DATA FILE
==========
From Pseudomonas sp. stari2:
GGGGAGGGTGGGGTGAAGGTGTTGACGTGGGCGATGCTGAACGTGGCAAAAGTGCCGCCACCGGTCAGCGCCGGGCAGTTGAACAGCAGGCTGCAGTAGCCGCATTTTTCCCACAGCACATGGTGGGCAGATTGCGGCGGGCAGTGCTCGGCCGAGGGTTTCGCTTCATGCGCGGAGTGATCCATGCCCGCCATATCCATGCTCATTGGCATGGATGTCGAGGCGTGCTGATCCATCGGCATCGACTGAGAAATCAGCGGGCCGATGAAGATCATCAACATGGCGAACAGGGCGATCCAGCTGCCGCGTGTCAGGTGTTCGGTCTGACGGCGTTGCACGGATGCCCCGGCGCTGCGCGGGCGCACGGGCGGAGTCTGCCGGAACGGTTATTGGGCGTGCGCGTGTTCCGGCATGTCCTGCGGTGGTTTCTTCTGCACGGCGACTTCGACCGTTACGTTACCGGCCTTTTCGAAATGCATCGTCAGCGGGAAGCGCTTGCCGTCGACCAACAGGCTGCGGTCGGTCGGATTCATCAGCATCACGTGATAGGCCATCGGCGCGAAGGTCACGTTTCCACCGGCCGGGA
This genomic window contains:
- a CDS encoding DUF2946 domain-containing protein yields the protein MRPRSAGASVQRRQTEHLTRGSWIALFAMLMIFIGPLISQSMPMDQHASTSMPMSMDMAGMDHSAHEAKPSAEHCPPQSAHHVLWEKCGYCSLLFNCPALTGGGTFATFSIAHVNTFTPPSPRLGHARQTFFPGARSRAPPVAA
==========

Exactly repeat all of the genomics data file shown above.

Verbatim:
From Pseudomonas sp. stari2:
GGGGAGGGTGGGGTGAAGGTGTTGACGTGGGCGATGCTGAACGTGGCAAAAGTGCCGCCACCGGTCAGCGCCGGGCAGTTGAACAGCAGGCTGCAGTAGCCGCATTTTTCCCACAGCACATGGTGGGCAGATTGCGGCGGGCAGTGCTCGGCCGAGGGTTTCGCTTCATGCGCGGAGTGATCCATGCCCGCCATATCCATGCTCATTGGCATGGATGTCGAGGCGTGCTGATCCATCGGCATCGACTGAGAAATCAGCGGGCCGATGAAGATCATCAACATGGCGAACAGGGCGATCCAGCTGCCGCGTGTCAGGTGTTCGGTCTGACGGCGTTGCACGGATGCCCCGGCGCTGCGCGGGCGCACGGGCGGAGTCTGCCGGAACGGTTATTGGGCGTGCGCGTGTTCCGGCATGTCCTGCGGTGGTTTCTTCTGCACGGCGACTTCGACCGTTACGTTACCGGCCTTTTCGAAATGCATCGTCAGCGGGAAGCGCTTGCCGTCGACCAACAGGCTGCGGTCGGTCGGATTCATCAGCATCACGTGATAGGCCATCGGCGCGAAGGTCACGTTTCCACCGGCCGGGA
This genomic window contains:
- a CDS encoding DUF2946 domain-containing protein yields the protein MRPRSAGASVQRRQTEHLTRGSWIALFAMLMIFIGPLISQSMPMDQHASTSMPMSMDMAGMDHSAHEAKPSAEHCPPQSAHHVLWEKCGYCSLLFNCPALTGGGTFATFSIAHVNTFTPPSPRLGHARQTFFPGARSRAPPVAA